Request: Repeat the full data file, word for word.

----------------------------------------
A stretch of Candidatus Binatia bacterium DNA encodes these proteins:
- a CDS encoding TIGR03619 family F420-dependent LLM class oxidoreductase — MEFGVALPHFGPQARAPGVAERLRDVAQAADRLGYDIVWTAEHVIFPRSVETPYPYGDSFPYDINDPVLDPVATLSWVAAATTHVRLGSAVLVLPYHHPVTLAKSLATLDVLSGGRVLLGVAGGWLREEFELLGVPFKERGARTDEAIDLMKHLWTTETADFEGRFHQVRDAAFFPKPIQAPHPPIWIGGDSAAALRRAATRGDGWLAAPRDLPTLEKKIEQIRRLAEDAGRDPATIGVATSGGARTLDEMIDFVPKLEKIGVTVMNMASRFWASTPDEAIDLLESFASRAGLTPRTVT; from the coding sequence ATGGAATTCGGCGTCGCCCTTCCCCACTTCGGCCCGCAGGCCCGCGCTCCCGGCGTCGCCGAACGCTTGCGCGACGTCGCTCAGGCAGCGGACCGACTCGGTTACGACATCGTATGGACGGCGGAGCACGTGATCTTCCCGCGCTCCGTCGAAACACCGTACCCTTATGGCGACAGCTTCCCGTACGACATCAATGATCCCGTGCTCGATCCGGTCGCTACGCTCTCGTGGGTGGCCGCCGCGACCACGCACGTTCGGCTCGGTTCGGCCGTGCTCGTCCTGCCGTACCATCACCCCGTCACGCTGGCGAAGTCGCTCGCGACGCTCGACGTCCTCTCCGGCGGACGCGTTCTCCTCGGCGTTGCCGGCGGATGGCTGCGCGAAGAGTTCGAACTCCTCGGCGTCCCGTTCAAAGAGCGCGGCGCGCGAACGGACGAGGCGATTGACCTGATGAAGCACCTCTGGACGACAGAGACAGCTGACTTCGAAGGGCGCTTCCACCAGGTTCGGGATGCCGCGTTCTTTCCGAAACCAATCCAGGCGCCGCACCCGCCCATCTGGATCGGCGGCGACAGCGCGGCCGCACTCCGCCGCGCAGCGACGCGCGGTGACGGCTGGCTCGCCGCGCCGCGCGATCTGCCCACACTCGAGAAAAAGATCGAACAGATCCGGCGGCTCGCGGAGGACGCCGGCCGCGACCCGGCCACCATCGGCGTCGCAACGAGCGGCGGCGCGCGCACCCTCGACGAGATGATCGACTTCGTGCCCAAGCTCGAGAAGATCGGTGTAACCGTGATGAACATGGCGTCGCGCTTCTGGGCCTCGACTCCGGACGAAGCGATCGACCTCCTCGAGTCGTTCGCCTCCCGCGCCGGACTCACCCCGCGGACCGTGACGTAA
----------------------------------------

A stretch of Candidatus Binatia bacterium DNA encodes these proteins:
- a CDS encoding TIGR03619 family F420-dependent LLM class oxidoreductase — MEFGVALPHFGPQARAPGVAERLRDVAQAADRLGYDIVWTAEHVIFPRSVETPYPYGDSFPYDINDPVLDPVATLSWVAAATTHVRLGSAVLVLPYHHPVTLAKSLATLDVLSGGRVLLGVAGGWLREEFELLGVPFKERGARTDEAIDLMKHLWTTETADFEGRFHQVRDAAFFPKPIQAPHPPIWIGGDSAAALRRAATRGDGWLAAPRDLPTLEKKIEQIRRLAEDAGRDPATIGVATSGGARTLDEMIDFVPKLEKIGVTVMNMASRFWASTPDEAIDLLESFASRAGLTPRTVT; from the coding sequence ATGGAATTCGGCGTCGCCCTTCCCCACTTCGGCCCGCAGGCCCGCGCTCCCGGCGTCGCCGAACGCTTGCGCGACGTCGCTCAGGCAGCGGACCGACTCGGTTACGACATCGTATGGACGGCGGAGCACGTGATCTTCCCGCGCTCCGTCGAAACACCGTACCCTTATGGCGACAGCTTCCCGTACGACATCAATGATCCCGTGCTCGATCCGGTCGCTACGCTCTCGTGGGTGGCCGCCGCGACCACGCACGTTCGGCTCGGTTCGGCCGTGCTCGTCCTGCCGTACCATCACCCCGTCACGCTGGCGAAGTCGCTCGCGACGCTCGACGTCCTCTCCGGCGGACGCGTTCTCCTCGGCGTTGCCGGCGGATGGCTGCGCGAAGAGTTCGAACTCCTCGGCGTCCCGTTCAAAGAGCGCGGCGCGCGAACGGACGAGGCGATTGACCTGATGAAGCACCTCTGGACGACAGAGACAGCTGACTTCGAAGGGCGCTTCCACCAGGTTCGGGATGCCGCGTTCTTTCCGAAACCAATCCAGGCGCCGCACCCGCCCATCTGGATCGGCGGCGACAGCGCGGCCGCACTCCGCCGCGCAGCGACGCGCGGTGACGGCTGGCTCGCCGCGCCGCGCGATCTGCCCACACTCGAGAAAAAGATCGAACAGATCCGGCGGCTCGCGGAGGACGCCGGCCGCGACCCGGCCACCATCGGCGTCGCAACGAGCGGCGGCGCGCGCACCCTCGACGAGATGATCGACTTCGTGCCCAAGCTCGAGAAGATCGGTGTAACCGTGATGAACATGGCGTCGCGCTTCTGGGCCTCGACTCCGGACGAAGCGATCGACCTCCTCGAGTCGTTCGCCTCCCGCGCCGGACTCACCCCGCGGACCGTGACGTAA